18 August 2008
Image above: Italy's Giovanna Trillini (L) competes against Cuba's Misleydis Company during the Women's individual Foil elimination round of 32 match on August 11, 2008 at the Fencing Hall of National Convention center, as part of the 2008 Beijing Olympic games. Trillini won 15-7. (ADRIAN DENNIS/AFP/Getty Images).
This post will by dynamic. I will keep adding my observations as they come to mind. Oh, this definitely has an Australian bias. I wasn't going to get too interested in the Olympics this time, in fact I really didn't four years ago, but there were so many brilliant surprises and historic moments this time. These events can only be positive for China.
Opening Ceremonies. Zzzzzzz. Who cares? I do not think that we should need armies to run or entertain us at big sporting events, wearing uniforms or not. Hopefully they will not try to do it in the same way in London. I would rather see the money devoted to sport itself.
Inane morning TV programs. Yum Cha, the lowest of the low. Why? They occupy time that could have been used to show delayed telecasts or at least highlights of events that could not be broadcast live the day before. Mostly they are full of stooopid comments from assorted B-grade idiots who do not understand any sports and seem more interested in self-promotion than anything else. Their only saving grace is that (hopefully) they provide canon-fodder for the acerbic SMH journalist and TV-reviewer Ruth Ritchie. Please Ruth, pleeeeeaaaassseee!!!!
Inspiration. Michael Phelps, Stephanie Rice, Drew Ginn & Duncan Free, the Australian hockey teams, the Australian female swimmers, Emma Snowsill, Jared Tallent, both 470 crews, Sally McLellan, Steve Hooker and perhaps above all the others Matt Mitcham . . . (more to be added I hope). They stood out to me from the sports I managed to watch. Phelps is a complete legend, almost too good to be true. Jared Tallent pushed himself so hard that he threw up twice in the finishing straight, then he backed up with 2nd in the 50 km walk. Their results are not just from four years of work. To do what they do usually requires many more years of extreme devotion and more hard work than any of us have ever done. They showcase humanity almost at its peak. We can't all be Olympians, but their efforts can at least inspire us to overcome inertia, resistance and sheer incompetence in our daily work. How many of them have said that nothing is impossible so far? Did Matt Mitcham and Steve Hooker choke under enormous pressure when the gold was on the line before their final jump? I don't think so. What fantastic mental strength and belief in their own capability. I was so impressed. Matt's win was unexpected and certainly against all odds.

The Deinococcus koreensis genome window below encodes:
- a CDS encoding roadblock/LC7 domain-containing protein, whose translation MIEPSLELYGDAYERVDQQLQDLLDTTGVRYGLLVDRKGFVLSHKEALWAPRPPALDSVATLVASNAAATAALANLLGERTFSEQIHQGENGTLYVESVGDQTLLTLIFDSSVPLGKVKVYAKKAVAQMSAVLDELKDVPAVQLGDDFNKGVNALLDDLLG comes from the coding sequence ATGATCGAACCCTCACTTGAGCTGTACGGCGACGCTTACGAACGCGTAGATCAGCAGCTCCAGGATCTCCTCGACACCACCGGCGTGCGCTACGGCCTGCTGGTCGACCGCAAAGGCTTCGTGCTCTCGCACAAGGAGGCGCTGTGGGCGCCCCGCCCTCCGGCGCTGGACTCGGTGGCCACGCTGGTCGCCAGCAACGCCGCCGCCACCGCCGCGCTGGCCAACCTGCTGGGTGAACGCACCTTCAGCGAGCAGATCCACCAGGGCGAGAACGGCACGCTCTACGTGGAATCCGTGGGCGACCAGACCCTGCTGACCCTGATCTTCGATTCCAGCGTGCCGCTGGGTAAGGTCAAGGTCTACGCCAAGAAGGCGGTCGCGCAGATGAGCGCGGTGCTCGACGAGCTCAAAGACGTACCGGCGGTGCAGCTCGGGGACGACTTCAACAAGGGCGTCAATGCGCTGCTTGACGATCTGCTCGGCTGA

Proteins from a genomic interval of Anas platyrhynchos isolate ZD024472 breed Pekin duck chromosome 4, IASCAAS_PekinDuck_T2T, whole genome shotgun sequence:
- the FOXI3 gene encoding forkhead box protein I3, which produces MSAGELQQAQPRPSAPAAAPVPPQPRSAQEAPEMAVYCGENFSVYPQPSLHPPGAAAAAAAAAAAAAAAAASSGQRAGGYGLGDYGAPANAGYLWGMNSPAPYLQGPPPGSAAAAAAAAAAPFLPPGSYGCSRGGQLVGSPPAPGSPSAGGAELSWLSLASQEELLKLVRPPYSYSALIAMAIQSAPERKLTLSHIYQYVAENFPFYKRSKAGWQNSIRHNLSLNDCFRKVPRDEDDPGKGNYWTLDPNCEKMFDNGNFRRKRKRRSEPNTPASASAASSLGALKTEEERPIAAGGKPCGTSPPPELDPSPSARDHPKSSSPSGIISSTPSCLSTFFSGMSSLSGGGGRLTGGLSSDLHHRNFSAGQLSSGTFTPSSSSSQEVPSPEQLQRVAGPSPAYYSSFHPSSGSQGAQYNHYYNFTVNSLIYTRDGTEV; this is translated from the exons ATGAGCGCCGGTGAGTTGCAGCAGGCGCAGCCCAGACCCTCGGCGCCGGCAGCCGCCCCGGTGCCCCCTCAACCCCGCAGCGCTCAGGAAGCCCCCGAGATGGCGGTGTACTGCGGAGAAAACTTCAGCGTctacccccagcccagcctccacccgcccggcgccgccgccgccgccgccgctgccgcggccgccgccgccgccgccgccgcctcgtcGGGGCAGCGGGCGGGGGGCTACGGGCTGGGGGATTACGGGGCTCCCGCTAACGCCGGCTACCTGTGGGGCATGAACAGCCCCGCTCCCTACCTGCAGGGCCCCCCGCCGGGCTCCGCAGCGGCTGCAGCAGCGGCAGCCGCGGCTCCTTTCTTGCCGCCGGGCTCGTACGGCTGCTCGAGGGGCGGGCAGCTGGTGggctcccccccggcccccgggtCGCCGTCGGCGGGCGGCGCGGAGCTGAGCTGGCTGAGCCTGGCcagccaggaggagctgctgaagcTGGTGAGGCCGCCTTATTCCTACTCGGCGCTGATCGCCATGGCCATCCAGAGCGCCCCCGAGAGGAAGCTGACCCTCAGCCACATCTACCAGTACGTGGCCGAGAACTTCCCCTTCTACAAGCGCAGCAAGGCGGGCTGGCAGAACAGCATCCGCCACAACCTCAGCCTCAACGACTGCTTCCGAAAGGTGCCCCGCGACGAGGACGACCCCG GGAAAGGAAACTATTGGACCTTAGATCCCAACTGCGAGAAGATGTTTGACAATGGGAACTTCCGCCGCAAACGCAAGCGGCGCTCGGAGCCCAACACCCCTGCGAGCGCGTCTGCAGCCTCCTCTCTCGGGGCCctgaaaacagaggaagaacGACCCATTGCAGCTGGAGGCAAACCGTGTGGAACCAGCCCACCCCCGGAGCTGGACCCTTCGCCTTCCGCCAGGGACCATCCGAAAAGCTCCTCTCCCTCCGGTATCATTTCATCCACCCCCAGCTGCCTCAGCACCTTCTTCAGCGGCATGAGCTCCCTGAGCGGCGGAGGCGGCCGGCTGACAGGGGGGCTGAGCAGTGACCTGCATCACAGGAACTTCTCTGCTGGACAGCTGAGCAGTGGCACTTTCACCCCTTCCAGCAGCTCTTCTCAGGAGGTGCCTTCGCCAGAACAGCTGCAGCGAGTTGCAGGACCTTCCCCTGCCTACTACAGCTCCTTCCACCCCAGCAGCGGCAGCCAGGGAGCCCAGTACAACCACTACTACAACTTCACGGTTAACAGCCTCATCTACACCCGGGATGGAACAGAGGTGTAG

Hope. I hope that those we find inspiring are "clean" and that more honest-looking and talented hard workers like all those Jamaican sprinters continue to beat the heck out of all of those big-headed, loud-mouthed, steroid-fed show-offs from you-know-where. And I hope we continue to see more inspirational efforts in the last week. I also hope we never have to see Happy Daddo and his stooopid side kicks associated with serious sport ever again. I hope Jo Griggs continues to be associated with sports broadcasting. She knows what it means and doesn't try to steal the limelight from the real stars, nor does she feel the need to remind us of her own sporting glory.
Entertainment. The Australian womens' water polo team coach; all of the gymnasts and divers; Phil Liggett (the doyen of cycling commentators, who could make paint-drying sound exciting); the laconic Mike Turtur (84 Olympic cycling gold medallist and commentator); and Steve Moneghetti whom I will always remember for his impartial, objective and highly technical call of the final moments of the 5,000m event won by Andrew Lloyd at the 1990 Commonwealth Games in Auckland: "LLOYDIE, LLOYDIE!!!!!!". And the brilliant association of fantastic sporting images and drama with Massive Attack's Teardrop during the final night's coverage on Seven. It worked for me!
The Olympics and Social Media. For me this was one huge distinction between this and previous Olympics. You didn't need to donate to Telstra to send a personal message to athletes who had the brains to set up social media profiles. As soon as Sally McLellan won her silver and spread joy to athletics fans all over Australia, I was straight onto her Facebook profile and sent her congratulations. She even mentioned receiving the messages in her post-race media interviews. With Matthew Mitcham I could go even further as someone had set up a fan page for him on Facebook. Within about 36 hours of him making the 10 m platform diving final the total number of his global fans had increased (from memory) by about 4-5,000. This indicates a few very powerful aspects of Social Networks: their viral power, world-wide reach and spread; community (in this case probably strongly GLBT or GLBT-friendly); and the need people have now to express themselves or engage when they feel strongly about something. Whilst those of us in cultural institutions might not always be able to compete with such popular figures and events such as the Olympics, there is nevertheless a lot for us to learn from this.